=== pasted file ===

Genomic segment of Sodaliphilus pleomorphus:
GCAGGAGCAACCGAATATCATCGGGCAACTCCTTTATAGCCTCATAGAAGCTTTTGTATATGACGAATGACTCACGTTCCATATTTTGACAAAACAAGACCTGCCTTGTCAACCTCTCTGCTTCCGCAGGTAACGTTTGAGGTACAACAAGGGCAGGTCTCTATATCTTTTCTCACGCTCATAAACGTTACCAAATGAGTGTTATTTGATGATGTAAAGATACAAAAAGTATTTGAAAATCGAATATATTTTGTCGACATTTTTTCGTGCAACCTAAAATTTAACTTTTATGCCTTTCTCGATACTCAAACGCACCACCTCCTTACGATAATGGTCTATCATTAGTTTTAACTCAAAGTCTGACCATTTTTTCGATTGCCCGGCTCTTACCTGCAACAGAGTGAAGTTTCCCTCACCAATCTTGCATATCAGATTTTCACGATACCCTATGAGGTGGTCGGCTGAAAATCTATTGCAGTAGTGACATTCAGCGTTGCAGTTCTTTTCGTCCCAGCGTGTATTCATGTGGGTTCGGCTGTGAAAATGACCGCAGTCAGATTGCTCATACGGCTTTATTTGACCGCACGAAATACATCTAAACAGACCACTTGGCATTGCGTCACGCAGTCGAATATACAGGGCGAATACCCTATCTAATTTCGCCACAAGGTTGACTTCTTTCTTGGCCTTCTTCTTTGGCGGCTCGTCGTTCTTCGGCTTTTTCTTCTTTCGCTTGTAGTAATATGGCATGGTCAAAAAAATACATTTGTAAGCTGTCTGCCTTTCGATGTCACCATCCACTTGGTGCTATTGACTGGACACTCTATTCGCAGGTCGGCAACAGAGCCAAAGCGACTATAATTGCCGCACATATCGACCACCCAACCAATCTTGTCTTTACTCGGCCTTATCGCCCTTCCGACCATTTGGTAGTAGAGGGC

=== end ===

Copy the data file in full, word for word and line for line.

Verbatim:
Genomic segment of Sodaliphilus pleomorphus:
GCAGGAGCAACCGAATATCATCGGGCAACTCCTTTATAGCCTCATAGAAGCTTTTGTATATGACGAATGACTCACGTTCCATATTTTGACAAAACAAGACCTGCCTTGTCAACCTCTCTGCTTCCGCAGGTAACGTTTGAGGTACAACAAGGGCAGGTCTCTATATCTTTTCTCACGCTCATAAACGTTACCAAATGAGTGTTATTTGATGATGTAAAGATACAAAAAGTATTTGAAAATCGAATATATTTTGTCGACATTTTTTCGTGCAACCTAAAATTTAACTTTTATGCCTTTCTCGATACTCAAACGCACCACCTCCTTACGATAATGGTCTATCATTAGTTTTAACTCAAAGTCTGACCATTTTTTCGATTGCCCGGCTCTTACCTGCAACAGAGTGAAGTTTCCCTCACCAATCTTGCATATCAGATTTTCACGATACCCTATGAGGTGGTCGGCTGAAAATCTATTGCAGTAGTGACATTCAGCGTTGCAGTTCTTTTCGTCCCAGCGTGTATTCATGTGGGTTCGGCTGTGAAAATGACCGCAGTCAGATTGCTCATACGGCTTTATTTGACCGCACGAAATACATCTAAACAGACCACTTGGCATTGCGTCACGCAGTCGAATATACAGGGCGAATACCCTATCTAATTTCGCCACAAGGTTGACTTCTTTCTTGGCCTTCTTCTTTGGCGGCTCGTCGTTCTTCGGCTTTTTCTTCTTTCGCTTGTAGTAATATGGCATGGTCAAAAAAATACATTTGTAAGCTGTCTGCCTTTCGATGTCACCATCCACTTGGTGCTATTGACTGGACACTCTATTCGCAGGTCGGCAACAGAGCCAAAGCGACTATAATTGCCGCACATATCGACCACCCAACCAATCTTGTCTTTACTCGGCCTTATCGCCCTTCCGACCATTTGGTAGTAGAGGGC